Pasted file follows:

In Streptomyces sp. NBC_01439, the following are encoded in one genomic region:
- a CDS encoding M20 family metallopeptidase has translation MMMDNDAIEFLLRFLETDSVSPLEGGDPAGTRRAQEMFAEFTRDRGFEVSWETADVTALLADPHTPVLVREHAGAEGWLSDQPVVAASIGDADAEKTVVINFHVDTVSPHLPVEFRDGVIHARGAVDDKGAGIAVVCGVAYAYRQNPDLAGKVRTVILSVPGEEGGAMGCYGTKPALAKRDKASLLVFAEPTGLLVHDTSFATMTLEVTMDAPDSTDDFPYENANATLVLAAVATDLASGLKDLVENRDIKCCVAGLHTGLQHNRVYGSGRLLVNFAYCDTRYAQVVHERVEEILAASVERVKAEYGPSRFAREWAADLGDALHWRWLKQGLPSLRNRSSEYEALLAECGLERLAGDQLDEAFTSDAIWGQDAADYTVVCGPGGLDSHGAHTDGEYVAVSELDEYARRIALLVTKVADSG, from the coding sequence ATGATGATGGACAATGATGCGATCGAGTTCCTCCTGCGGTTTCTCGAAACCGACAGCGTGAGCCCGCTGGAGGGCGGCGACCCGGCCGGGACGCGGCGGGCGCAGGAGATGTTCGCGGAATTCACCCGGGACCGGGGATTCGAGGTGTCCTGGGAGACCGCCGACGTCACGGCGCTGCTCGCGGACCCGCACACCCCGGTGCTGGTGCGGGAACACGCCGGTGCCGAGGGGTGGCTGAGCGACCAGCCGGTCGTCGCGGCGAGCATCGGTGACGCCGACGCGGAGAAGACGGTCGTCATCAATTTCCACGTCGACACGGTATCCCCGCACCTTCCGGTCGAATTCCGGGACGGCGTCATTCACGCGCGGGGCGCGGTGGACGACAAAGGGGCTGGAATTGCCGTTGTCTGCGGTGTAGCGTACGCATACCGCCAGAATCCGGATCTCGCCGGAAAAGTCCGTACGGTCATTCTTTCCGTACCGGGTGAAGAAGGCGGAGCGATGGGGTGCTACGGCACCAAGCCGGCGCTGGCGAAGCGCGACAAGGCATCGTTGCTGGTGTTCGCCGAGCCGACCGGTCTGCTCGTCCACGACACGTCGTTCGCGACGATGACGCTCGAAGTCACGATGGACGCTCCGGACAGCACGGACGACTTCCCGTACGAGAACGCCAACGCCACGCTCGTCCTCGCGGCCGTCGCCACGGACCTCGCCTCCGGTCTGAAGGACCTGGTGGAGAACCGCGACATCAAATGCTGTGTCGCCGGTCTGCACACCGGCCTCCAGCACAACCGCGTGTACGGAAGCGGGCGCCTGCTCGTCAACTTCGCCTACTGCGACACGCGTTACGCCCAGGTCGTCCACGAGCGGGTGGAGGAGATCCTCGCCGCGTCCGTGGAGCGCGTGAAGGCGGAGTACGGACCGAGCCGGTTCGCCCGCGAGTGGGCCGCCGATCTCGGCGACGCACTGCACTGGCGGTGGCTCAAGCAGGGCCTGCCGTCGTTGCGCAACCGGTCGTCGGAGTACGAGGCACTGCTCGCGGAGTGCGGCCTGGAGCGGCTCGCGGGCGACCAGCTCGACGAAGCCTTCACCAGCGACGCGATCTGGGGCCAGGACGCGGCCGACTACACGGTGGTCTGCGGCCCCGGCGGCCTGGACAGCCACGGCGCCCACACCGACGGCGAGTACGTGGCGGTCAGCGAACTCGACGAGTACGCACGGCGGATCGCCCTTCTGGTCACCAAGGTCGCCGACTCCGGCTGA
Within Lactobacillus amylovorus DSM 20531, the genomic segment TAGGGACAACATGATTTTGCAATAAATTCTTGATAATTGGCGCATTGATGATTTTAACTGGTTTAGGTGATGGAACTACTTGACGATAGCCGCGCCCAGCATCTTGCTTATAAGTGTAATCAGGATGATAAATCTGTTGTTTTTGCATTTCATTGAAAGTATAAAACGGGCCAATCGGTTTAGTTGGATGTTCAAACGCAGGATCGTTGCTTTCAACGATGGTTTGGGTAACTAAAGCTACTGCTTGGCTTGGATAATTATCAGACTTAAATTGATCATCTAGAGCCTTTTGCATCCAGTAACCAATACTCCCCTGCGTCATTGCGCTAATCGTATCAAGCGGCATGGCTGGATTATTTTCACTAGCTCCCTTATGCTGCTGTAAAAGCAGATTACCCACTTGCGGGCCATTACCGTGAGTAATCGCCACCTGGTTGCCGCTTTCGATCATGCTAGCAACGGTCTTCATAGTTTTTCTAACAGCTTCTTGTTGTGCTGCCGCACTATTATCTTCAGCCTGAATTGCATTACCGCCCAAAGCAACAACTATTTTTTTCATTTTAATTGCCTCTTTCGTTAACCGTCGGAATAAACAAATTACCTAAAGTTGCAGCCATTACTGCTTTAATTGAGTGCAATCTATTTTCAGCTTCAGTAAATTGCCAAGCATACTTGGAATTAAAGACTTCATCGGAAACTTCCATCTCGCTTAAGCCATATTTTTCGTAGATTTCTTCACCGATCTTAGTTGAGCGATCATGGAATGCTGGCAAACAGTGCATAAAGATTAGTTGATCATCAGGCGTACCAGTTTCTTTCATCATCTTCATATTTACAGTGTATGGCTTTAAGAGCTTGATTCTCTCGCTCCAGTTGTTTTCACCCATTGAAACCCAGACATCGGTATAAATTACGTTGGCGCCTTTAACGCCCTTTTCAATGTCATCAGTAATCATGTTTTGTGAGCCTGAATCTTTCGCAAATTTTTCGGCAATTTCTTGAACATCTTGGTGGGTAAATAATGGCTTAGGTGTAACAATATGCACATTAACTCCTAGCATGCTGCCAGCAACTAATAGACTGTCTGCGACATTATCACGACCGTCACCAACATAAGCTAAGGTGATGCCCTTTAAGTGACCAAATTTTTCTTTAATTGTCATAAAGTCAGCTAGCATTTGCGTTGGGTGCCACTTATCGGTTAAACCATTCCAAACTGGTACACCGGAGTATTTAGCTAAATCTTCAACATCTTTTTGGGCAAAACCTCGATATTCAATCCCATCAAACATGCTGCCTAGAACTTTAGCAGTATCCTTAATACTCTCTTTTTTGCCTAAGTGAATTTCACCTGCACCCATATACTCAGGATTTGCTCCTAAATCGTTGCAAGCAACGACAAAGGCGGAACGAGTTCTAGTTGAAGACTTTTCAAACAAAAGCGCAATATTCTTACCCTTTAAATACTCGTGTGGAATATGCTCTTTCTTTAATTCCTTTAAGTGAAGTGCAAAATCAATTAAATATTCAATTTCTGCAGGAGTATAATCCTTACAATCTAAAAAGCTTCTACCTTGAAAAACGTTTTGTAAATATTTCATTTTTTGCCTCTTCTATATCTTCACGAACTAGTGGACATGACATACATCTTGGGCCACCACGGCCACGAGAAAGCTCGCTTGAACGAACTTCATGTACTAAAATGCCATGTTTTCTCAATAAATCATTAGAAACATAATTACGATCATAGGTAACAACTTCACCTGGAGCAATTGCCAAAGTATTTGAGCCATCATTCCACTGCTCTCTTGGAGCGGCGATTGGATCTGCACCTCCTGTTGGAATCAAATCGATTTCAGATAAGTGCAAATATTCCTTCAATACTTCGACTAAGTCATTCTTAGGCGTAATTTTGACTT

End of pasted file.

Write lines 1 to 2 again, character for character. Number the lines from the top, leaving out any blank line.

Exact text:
In Streptomyces sp. NBC_01439, the following are encoded in one genomic region:
- a CDS encoding M20 family metallopeptidase has translation MMMDNDAIEFLLRFLETDSVSPLEGGDPAGTRRAQEMFAEFTRDRGFEVSWETADVTALLADPHTPVLVREHAGAEGWLSDQPVVAASIGDADAEKTVVINFHVDTVSPHLPVEFRDGVIHARGAVDDKGAGIAVVCGVAYAYRQNPDLAGKVRTVILSVPGEEGGAMGCYGTKPALAKRDKASLLVFAEPTGLLVHDTSFATMTLEVTMDAPDSTDDFPYENANATLVLAAVATDLASGLKDLVENRDIKCCVAGLHTGLQHNRVYGSGRLLVNFAYCDTRYAQVVHERVEEILAASVERVKAEYGPSRFAREWAADLGDALHWRWLKQGLPSLRNRSSEYEALLAECGLERLAGDQLDEAFTSDAIWGQDAADYTVVCGPGGLDSHGAHTDGEYVAVSELDEYARRIALLVTKVADSG, from the coding sequence ATGATGATGGACAATGATGCGATCGAGTTCCTCCTGCGGTTTCTCGAAACCGACAGCGTGAGCCCGCTGGAGGGCGGCGACCCGGCCGGGACGCGGCGGGCGCAGGAGATGTTCGCGGAATTCACCCGGGACCGGGGATTCGAGGTGTCCTGGGAGACCGCCGACGTCACGGCGCTGCTCGCGGACCCGCACACCCCGGTGCTGGTGCGGGAACACGCCGGTGCCGAGGGGTGGCTGAGCGACCAGCCGGTCGTCGCGGCGAGCATCGGTGACGCCGACGCGGAGAAGACGGTCGTCATCAATTTCCACGTCGACACGGTATCCCCGCACCTTCCGGTCGAATTCCGGGACGGCGTCATTCACGCGCGGGGCGCGGTGGACGACAAAGGGGCTGGAATTGCCGTTGTCTGCGGTGTAGCGTACGCATACCGCCAGAATCCGGATCTCGCCGGAAAAGTCCGTACGGTCATTCTTTCCGTACCGGGTGAAGAAGGCGGAGCGATGGGGTGCTACGGCACCAAGCCGGCGCTGGCGAAGCGCGACAAGGCATCGTTGCTGGTGTTCGCCGAGCCGACCGGTCTGCTCGTCCACGACACGTCGTTCGCGACGATGACGCTCGAAGTCACGATGGACGCTCCGGACAGCACGGACGACTTCCCGTACGAGAACGCCAACGCCACGCTCGTCCTCGCGGCCGTCGCCACGGACCTCGCCTCCGGTCTGAAGGACCTGGTGGAGAACCGCGACATCAAATGCTGTGTCGCCGGTCTGCACACCGGCCTCCAGCACAACCGCGTGTACGGAAGCGGGCGCCTGCTCGTCAACTTCGCCTACTGCGACACGCGTTACGCCCAGGTCGTCCACGAGCGGGTGGAGGAGATCCTCGCCGCGTCCGTGGAGCGCGTGAAGGCGGAGTACGGACCGAGCCGGTTCGCCCGCGAGTGGGCCGCCGATCTCGGCGACGCACTGCACTGGCGGTGGCTCAAGCAGGGCCTGCCGTCGTTGCGCAACCGGTCGTCGGAGTACGAGGCACTGCTCGCGGAGTGCGGCCTGGAGCGGCTCGCGGGCGACCAGCTCGACGAAGCCTTCACCAGCGACGCGATCTGGGGCCAGGACGCGGCCGACTACACGGTGGTCTGCGGCCCCGGCGGCCTGGACAGCCACGGCGCCCACACCGACGGCGAGTACGTGGCGGTCAGCGAACTCGACGAGTACGCACGGCGGATCGCCCTTCTGGTCACCAAGGTCGCCGACTCCGGCTGA